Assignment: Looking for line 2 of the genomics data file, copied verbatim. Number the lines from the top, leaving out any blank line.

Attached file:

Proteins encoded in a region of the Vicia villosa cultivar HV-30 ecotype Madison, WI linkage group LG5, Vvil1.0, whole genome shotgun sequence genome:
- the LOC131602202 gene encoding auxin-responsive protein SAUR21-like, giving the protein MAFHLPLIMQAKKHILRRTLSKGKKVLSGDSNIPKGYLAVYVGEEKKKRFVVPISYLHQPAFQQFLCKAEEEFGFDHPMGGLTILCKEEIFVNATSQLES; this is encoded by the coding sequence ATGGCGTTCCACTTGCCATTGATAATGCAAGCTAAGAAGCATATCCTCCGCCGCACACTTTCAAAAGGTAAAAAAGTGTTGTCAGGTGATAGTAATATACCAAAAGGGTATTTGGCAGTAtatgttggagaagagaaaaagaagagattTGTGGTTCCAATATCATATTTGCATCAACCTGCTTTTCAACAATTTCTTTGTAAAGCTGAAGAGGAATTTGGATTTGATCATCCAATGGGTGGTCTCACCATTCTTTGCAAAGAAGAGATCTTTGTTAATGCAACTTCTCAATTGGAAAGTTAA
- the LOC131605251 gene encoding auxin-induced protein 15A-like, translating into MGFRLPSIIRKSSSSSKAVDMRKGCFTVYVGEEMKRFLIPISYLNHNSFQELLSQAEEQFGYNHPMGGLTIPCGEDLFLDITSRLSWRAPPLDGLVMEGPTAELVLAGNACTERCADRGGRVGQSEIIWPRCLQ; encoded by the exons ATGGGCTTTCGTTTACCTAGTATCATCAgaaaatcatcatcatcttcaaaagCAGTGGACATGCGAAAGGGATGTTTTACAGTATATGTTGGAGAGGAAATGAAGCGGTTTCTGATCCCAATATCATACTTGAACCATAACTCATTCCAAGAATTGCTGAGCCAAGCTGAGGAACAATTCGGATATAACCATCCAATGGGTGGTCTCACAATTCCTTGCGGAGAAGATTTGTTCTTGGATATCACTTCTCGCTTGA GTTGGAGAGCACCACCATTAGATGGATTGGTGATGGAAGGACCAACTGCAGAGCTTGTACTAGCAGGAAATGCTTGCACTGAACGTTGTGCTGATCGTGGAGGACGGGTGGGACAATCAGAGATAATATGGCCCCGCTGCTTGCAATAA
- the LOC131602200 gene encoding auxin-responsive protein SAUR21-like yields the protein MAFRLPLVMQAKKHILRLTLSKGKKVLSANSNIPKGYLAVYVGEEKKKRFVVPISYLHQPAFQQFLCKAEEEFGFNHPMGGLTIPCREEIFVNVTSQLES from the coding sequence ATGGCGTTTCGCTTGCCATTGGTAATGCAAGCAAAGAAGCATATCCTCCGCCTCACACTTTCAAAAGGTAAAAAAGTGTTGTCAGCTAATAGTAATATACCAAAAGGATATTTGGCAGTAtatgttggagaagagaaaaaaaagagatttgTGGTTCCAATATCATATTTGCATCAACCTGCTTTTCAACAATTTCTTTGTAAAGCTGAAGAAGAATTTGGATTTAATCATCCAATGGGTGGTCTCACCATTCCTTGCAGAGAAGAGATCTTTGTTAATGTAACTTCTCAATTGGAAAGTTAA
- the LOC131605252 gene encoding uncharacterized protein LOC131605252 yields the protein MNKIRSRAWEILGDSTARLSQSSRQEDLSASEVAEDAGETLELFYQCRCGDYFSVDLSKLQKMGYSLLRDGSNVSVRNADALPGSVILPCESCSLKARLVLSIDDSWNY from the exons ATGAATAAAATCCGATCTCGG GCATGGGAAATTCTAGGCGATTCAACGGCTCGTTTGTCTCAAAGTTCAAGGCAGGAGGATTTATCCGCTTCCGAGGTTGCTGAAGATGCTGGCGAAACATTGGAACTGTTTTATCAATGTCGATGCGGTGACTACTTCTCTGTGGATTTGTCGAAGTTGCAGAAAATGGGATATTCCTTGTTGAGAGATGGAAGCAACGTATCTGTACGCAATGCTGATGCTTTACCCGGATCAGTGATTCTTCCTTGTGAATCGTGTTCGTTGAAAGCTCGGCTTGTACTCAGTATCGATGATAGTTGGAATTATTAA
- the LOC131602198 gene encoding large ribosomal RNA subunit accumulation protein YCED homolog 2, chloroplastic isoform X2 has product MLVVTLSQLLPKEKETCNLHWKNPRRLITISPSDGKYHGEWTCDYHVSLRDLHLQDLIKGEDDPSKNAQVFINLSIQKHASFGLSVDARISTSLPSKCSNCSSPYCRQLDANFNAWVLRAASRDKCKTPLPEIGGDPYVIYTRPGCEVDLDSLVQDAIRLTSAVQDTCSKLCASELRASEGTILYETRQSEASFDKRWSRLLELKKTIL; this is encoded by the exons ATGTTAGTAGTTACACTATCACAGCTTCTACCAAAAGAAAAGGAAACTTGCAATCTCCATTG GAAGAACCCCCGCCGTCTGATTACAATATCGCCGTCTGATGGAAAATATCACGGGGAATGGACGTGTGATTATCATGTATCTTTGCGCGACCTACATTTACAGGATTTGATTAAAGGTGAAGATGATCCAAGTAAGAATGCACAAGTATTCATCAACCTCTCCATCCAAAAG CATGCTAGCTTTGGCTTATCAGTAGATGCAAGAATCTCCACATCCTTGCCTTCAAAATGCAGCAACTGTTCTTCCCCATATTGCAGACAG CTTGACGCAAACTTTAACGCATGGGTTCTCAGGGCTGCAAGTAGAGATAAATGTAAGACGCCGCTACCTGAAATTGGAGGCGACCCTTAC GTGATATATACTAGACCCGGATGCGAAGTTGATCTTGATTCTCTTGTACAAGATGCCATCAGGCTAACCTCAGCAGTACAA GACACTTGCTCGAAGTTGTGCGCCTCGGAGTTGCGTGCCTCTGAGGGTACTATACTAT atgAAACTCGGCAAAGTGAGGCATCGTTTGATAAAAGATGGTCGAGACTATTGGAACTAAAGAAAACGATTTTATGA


- the LOC131602202 gene encoding auxin-responsive protein SAUR21-like, giving the protein MAFHLPLIMQAKKHILRRTLSKGKKVLSGDSNIPKGYLAVYVGEEKKKRFVVPISYLHQPAFQQFLCKAEEEFGFDHPMGGLTILCKEEIFVNATSQLES; this is encoded by the coding sequence ATGGCGTTCCACTTGCCATTGATAATGCAAGCTAAGAAGCATATCCTCCGCCGCACACTTTCAAAAGGTAAAAAAGTGTTGTCAGGTGATAGTAATATACCAAAAGGGTATTTGGCAGTAtatgttggagaagagaaaaagaagagattTGTGGTTCCAATATCATATTTGCATCAACCTGCTTTTCAACAATTTCTTTGTAAAGCTGAAGAGGAATTTGGATTTGATCATCCAATGGGTGGTCTCACCATTCTTTGCAAAGAAGAGATCTTTGTTAATGCAACTTCTCAATTGGAAAGTTAA